We generally cut "wood' on the table saw, although I have cut aluminum and acrylic plastic, and Lexan.
There are 2 kinds of wood, man made and lumber from trees
Man made, plywood, MDF and other composites are the safest to cut, since there are no internal stresses. Lumber from trees does have internal stresses, some woods more than others and some grain directions a lot more than others, depending on where in the tree the wood came from.
Ripping or cross cutting man made wood is all the same as far as the physics of the wood, it doesn't care which way it's being cut. Yes, there will some tear out cutting across the grain on plywood, but the correct blade will take care of that issue.
Ripping, cutting down the length parallel with the grain for the most part, using the rip fence is what the table saw does better than any other tool with a circular blade. And they have been doin' it for many years. When ripping lumber from trees,
the internal stresses can close the kerf behind the blade and it will ride up at the rear,since that's the rotation direction and KICKBACK. Not so with plywood, no internal stresses.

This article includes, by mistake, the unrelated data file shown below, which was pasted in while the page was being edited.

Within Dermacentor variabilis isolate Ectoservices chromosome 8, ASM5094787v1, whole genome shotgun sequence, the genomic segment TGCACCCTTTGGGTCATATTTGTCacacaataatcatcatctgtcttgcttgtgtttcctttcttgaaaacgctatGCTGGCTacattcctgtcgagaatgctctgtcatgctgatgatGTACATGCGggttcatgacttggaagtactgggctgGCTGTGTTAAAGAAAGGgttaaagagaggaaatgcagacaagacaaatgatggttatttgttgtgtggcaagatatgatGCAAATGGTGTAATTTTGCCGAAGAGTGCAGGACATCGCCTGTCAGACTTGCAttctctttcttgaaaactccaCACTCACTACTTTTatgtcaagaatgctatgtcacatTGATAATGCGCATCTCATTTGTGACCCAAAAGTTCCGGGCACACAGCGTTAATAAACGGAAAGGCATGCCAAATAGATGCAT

Kickback on plywood occurs when the workpiece is not held tightly against the fence , either because of insufficient bearing surface or operator error or both. The use of a splitter or riving knife will all but eliminate this issue if proper technique is followed....forward pressure, downward pressure and pressure inward towards the fence.
Crosscuting using a miter gauge,( mine has an backer extending out on both sides of the blade above) or a crosscut sled is the safest way to deal with shorter workpieces. Some miter gauges have clamp to hold the work securely. I used to use mine, but not any more. Crosscutting using the miter gauge, even with an entended backer board has it's limitations when cutting longer (more than 6 feet) pieces, since any "wiggle" out at the end translates to a lot more at the blade end resulting in an inaccurate cut. Simple physics.
When possible I crosscut my work on the RAS or the sliding miter saw, but I won't hesitate to use the miter gauge on the table saw.
For larger/wider panels (more than 20" or so) the miter gauge become useless since it won't reach, you then use the fence, with proper technique...as above. So, sheet goods or panel work is a little different than lumber from trees, mainly in that lumber is a lot thicker...up to 3" maximum, one pass on a 10" table saw. ...and not every 10" table saw will make that cut in one pass, but that's another issue entirely....blade, horse power, etc.
This may be info already known to some, but there are newbies who should understand that there is a lot of simple physics involved in woodworking. Hope this helps!